Syphilis and gonorrhoea up by one-fifth

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New figures show there were a total of 7,137 cases of syphilis in 2017 - an increase of 20% from the previous year and more than double what was recorded in 2012.

In a report Public Health England said the impact of STIs remains greatest in young people aged 15 to 24, especially among gay men and among black and minority ethnic populations.

Gonorrhea and syphilis are sweeping over England as the country sees an alarming rise in sexually transmitted infections in the past year.

Public health officials are often unable to investigate STIs because cases may not be able to give a name or address of exposed partners, and the number of partners people may have has increased. In Australia, syphilis cases increased by 107% and gonorrhea increased by 63% between 2011 and 2016.

The case was linked to travel to south-east Asia, but Public Health England has reminded Global Positioning System to refer all suspected cases of gonorrhoea to specialist sexual health services (SHS). Infection rates for all three STIs have increased each year for the past three years in the USA, according to Marion County Health Officer Dr. Karen Landers.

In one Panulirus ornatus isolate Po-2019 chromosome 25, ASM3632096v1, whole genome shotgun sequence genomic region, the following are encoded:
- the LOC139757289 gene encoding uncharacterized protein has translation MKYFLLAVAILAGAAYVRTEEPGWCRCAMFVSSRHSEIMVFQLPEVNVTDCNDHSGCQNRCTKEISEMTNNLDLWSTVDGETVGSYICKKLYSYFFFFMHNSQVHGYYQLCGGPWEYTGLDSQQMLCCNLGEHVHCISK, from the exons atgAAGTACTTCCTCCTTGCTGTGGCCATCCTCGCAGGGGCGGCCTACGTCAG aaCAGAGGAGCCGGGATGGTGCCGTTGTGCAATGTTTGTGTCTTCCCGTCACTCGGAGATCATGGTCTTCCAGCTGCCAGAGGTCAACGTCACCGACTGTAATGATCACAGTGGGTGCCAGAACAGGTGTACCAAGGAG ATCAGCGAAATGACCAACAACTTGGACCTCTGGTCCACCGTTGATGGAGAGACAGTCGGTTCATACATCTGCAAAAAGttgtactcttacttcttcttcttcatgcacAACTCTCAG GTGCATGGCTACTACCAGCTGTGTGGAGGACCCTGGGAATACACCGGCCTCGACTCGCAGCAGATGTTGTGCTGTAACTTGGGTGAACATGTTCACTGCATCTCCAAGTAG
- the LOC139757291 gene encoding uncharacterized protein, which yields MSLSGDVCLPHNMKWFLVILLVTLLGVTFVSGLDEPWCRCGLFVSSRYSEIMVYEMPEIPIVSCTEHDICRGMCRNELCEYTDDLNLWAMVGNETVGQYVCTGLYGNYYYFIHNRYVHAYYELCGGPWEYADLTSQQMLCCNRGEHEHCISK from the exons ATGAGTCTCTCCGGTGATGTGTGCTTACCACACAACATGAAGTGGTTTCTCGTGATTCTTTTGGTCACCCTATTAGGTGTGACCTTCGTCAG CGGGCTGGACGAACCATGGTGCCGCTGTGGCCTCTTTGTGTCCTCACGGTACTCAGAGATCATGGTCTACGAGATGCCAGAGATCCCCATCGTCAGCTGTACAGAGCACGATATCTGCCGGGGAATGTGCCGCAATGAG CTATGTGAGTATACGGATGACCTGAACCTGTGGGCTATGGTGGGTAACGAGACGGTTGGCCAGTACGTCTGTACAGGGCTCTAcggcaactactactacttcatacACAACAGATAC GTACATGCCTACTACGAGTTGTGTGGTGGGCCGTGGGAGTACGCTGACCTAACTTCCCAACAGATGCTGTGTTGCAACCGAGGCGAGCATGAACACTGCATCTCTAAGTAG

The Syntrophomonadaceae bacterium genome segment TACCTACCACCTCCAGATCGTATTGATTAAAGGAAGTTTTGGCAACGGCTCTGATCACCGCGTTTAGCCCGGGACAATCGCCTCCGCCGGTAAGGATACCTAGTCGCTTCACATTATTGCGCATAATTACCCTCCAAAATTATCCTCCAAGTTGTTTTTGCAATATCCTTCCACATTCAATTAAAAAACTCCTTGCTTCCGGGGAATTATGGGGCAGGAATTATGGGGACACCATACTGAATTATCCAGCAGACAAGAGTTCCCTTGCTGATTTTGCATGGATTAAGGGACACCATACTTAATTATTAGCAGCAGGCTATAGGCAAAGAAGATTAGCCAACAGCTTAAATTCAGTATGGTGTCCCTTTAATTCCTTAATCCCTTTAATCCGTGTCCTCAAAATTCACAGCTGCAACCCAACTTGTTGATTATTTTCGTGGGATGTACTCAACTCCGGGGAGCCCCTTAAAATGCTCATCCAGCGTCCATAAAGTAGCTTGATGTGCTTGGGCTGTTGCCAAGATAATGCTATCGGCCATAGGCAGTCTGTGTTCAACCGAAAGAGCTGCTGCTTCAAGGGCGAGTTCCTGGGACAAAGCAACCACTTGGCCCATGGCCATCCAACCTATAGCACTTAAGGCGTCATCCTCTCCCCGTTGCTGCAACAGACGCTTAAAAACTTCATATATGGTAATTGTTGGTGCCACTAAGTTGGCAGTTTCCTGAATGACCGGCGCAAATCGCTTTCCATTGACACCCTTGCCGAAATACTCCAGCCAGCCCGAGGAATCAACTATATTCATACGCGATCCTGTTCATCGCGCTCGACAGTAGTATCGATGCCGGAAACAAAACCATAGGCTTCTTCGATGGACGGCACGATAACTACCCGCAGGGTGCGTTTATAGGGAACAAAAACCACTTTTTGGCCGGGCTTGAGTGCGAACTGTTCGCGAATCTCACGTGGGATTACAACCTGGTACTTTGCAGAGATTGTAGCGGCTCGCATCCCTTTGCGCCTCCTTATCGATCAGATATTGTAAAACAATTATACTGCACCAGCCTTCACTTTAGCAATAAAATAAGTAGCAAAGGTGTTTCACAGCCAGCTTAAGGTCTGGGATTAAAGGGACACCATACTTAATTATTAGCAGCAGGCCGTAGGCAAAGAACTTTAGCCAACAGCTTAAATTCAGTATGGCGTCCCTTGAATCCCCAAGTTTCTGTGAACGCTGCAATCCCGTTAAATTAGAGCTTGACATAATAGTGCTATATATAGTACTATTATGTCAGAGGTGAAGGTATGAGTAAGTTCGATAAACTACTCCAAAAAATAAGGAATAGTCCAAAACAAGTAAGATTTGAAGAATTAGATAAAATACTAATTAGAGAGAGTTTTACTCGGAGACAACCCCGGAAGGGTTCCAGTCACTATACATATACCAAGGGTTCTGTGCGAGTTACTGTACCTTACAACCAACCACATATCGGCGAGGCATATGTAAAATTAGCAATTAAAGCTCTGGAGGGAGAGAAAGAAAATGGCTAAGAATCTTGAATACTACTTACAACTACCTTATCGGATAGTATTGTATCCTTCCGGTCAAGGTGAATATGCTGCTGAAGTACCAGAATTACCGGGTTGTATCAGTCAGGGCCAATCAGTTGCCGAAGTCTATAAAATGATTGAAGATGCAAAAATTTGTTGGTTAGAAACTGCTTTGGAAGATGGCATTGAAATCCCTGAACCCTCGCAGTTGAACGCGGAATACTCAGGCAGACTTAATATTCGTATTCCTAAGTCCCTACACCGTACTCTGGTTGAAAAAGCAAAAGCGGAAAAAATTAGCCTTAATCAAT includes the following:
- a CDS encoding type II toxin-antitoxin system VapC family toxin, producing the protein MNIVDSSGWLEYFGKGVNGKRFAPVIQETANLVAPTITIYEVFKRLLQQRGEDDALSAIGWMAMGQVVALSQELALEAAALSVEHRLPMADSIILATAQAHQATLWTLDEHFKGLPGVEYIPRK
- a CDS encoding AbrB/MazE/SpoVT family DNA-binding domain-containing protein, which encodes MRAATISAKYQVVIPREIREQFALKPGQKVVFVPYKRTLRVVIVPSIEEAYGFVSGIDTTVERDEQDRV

Increases have been seen in case numbers for chlamydia, gonorrhoea, herpes and syphilis - for which there has been a 28% rise in new diagnoses from 161 in 2016 to 206 in 2017.

More than 400,000 new diagnoses of sexually transmitted infections were made in England past year, with cases of syphilis and gonorrhoea on the rise according to official figures.

It follows the first case of gonorrhoea highly resistant to the two types of antibiotics used to treat it being recorded in the United Kingdom in March. The agency also reported a notable decline in testing for chlamydia, which is the most common sexually transmitted infection.

She added: "Government must reverse cuts to councils' public health grants because we can not tackle this by stretching services even thinner".

"Most worryingly, that includes a 61% drop in chlamydia testing in sexual and reproductive health services in just two years".

"A reduced ability to identify, test and treat exposed people means they may be unaware of their infection and could be spreading it to others", Landers said. The recommendations state that all young women should be tested for chlamydia when they access contraception.

Dr Gwenda Hughes, Consultant Scientist and Head of Sexually Transmitted Infection (STI) Section at PHE, said, "Sexually transmitted infections pose serious consequences to health - both your own and that of your current and future sexual partners". She explains that there is a high risk of infertility, pelvic inflammatory disease and danger to the unborn babies.

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